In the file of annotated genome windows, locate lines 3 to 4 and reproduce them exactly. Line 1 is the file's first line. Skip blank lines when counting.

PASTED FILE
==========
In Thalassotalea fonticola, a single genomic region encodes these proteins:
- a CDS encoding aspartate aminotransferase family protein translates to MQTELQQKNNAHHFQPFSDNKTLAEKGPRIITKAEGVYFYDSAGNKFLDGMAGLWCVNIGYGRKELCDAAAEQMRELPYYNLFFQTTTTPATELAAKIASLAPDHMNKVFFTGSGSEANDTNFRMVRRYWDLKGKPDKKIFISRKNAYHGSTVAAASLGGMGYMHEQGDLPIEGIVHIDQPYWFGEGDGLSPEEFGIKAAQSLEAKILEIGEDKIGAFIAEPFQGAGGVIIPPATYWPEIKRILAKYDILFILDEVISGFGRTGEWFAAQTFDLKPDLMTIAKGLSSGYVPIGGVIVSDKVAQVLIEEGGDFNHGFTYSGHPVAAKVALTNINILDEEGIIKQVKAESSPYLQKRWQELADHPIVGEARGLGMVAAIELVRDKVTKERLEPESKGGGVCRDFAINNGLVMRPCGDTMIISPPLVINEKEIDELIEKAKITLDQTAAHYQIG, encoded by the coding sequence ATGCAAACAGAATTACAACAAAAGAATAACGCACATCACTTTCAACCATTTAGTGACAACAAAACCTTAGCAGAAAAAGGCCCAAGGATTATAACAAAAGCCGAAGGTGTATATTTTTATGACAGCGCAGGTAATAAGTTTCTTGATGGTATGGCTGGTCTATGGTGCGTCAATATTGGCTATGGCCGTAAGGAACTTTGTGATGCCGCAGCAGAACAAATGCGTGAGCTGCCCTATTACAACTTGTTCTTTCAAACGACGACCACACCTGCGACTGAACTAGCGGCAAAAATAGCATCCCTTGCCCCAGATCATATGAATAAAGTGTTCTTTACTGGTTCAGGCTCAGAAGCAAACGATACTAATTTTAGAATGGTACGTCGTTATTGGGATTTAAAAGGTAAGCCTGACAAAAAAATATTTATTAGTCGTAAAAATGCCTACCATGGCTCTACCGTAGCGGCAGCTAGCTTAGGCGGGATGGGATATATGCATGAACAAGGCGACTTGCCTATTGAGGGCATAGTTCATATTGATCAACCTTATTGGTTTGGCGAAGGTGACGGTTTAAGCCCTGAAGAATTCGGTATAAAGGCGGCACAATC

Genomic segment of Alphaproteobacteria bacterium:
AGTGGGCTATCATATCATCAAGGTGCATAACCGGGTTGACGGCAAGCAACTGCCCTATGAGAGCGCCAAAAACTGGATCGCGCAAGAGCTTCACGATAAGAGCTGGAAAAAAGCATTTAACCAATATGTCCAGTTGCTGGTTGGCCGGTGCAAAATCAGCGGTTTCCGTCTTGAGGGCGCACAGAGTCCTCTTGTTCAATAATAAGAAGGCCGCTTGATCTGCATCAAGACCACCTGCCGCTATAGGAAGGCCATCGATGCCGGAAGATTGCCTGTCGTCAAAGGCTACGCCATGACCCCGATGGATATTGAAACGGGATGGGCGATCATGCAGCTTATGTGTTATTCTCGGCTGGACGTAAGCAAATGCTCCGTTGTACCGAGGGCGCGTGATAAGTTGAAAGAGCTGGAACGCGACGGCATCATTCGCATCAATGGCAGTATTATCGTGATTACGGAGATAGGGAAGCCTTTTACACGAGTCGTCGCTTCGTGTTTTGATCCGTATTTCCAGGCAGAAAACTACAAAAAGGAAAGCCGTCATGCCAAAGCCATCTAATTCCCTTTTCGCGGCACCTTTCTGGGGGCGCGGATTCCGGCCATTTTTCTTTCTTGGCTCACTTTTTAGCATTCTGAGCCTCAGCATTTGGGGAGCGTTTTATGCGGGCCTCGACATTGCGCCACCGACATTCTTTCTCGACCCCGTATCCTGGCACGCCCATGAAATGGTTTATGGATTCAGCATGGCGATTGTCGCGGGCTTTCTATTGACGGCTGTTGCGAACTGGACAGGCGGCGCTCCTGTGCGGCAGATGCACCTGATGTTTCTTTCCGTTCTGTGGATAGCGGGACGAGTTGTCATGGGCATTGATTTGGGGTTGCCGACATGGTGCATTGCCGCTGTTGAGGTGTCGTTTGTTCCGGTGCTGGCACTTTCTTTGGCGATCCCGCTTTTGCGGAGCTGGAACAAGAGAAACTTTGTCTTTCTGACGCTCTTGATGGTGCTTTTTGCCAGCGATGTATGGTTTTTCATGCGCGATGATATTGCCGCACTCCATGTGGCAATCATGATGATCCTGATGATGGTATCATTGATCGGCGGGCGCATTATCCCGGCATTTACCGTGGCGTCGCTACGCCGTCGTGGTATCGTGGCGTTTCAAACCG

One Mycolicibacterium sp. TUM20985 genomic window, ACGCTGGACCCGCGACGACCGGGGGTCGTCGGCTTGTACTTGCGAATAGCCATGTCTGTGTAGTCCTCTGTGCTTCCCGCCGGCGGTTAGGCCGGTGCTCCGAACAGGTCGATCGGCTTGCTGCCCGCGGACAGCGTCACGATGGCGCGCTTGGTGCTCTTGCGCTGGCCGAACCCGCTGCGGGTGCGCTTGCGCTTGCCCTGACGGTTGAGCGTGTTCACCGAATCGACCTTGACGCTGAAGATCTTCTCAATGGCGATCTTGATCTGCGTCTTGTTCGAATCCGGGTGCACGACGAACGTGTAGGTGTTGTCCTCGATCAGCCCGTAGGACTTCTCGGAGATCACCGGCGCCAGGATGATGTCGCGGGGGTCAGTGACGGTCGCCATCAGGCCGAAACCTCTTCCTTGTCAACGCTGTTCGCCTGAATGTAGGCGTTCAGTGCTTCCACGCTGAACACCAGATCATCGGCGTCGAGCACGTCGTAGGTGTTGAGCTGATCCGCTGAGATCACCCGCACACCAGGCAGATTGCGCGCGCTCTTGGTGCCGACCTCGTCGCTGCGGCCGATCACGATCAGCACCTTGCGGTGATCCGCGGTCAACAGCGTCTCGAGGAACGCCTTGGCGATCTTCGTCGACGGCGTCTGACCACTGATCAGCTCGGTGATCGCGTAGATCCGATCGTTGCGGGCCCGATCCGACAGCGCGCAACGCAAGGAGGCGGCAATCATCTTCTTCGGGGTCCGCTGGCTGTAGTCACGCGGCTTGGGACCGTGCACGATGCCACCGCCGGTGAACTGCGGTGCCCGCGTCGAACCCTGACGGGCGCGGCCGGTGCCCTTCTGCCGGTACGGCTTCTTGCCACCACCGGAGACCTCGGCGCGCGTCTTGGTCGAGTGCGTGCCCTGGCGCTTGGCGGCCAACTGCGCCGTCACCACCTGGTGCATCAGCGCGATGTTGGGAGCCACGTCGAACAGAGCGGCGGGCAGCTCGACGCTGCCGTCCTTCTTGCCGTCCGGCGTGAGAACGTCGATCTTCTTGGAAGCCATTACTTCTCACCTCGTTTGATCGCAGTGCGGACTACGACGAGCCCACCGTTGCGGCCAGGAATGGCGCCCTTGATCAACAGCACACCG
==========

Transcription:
Genomic segment of Alphaproteobacteria bacterium:
AGTGGGCTATCATATCATCAAGGTGCATAACCGGGTTGACGGCAAGCAACTGCCCTATGAGAGCGCCAAAAACTGGATCGCGCAAGAGCTTCACGATAAGAGCTGGAAAAAAGCATTTAACCAATATGTCCAGTTGCTGGTTGGCCGGTGCAAAATCAGCGGTTTCCGTCTTGAGGGCGCACAGAGTCCTCTTGTTCAATAATAAGAAGGCCGCTTGATCTGCATCAAGACCACCTGCCGCTATAGGAAGGCCATCGATGCCGGAAGATTGCCTGTCGTCAAAGGCTACGCCATGACCCCGATGGATATTGAAACGGGATGGGCGATCATGCAGCTTATGTGTTATTCTCGGCTGGACGTAAGCAAATGCTCCGTTGTACCGAGGGCGCGTGATAAGTTGAAAGAGCTGGAACGCGACGGCATCATTCGCATCAATGGCAGTATTATCGTGATTACGGAGATAGGGAAGCCTTTTACACGAGTCGTCGCTTCGTGTTTTGATCCGTATTTCCAGGCAGAAAACTACAAAAAGGAAAGCCGTCATGCCAAAGCCATCTAATTCCCTTTTCGCGGCACCTTTCTGGGGGCGCGGATTCCGGCCATTTTTCTTTCTTGGCTCACTTTTTAGCATTCTGAGCCTCAGCATTTGGGGAGCGTTTTATGCGGGCCTCGACATTGCGCCACCGACATTCTTTCTCGACCCCGTATCCTGGCACGCCCATGAAATGGTTTATGGATTCAGCATGGCGATTGTCGCGGGCTTTCTATTGACGGCTGTTGCGAACTGGACAGGCGGCGCTCCTGTGCGGCAGATGCACCTGATGTTTCTTTCCGTTCTGTGGATAGCGGGACGAGTTGTCATGGGCATTGATTTGGGGTTGCCGACATGGTGCATTGCCGCTGTTGAGGTGTCGTTTGTTCCGGTGCTGGCACTTTCTTTGGCGATCCCGCTTTTGCGGAGCTGGAACAAGAGAAACTTTGTCTTTCTGACGCTCTTGATGGTGCTTTTTGCCAGCGATGTATGGTTTTTCATGCGCGATGATATTGCCGCACTCCATGTGGCAATCATGATGATCCTGATGATGGTATCATTGATCGGCGGGCGCATTATCCCGGCATTTACCGTGGCGTCGCTACGCCGTCGTGGTATCGTGGCGTTTCAAACCG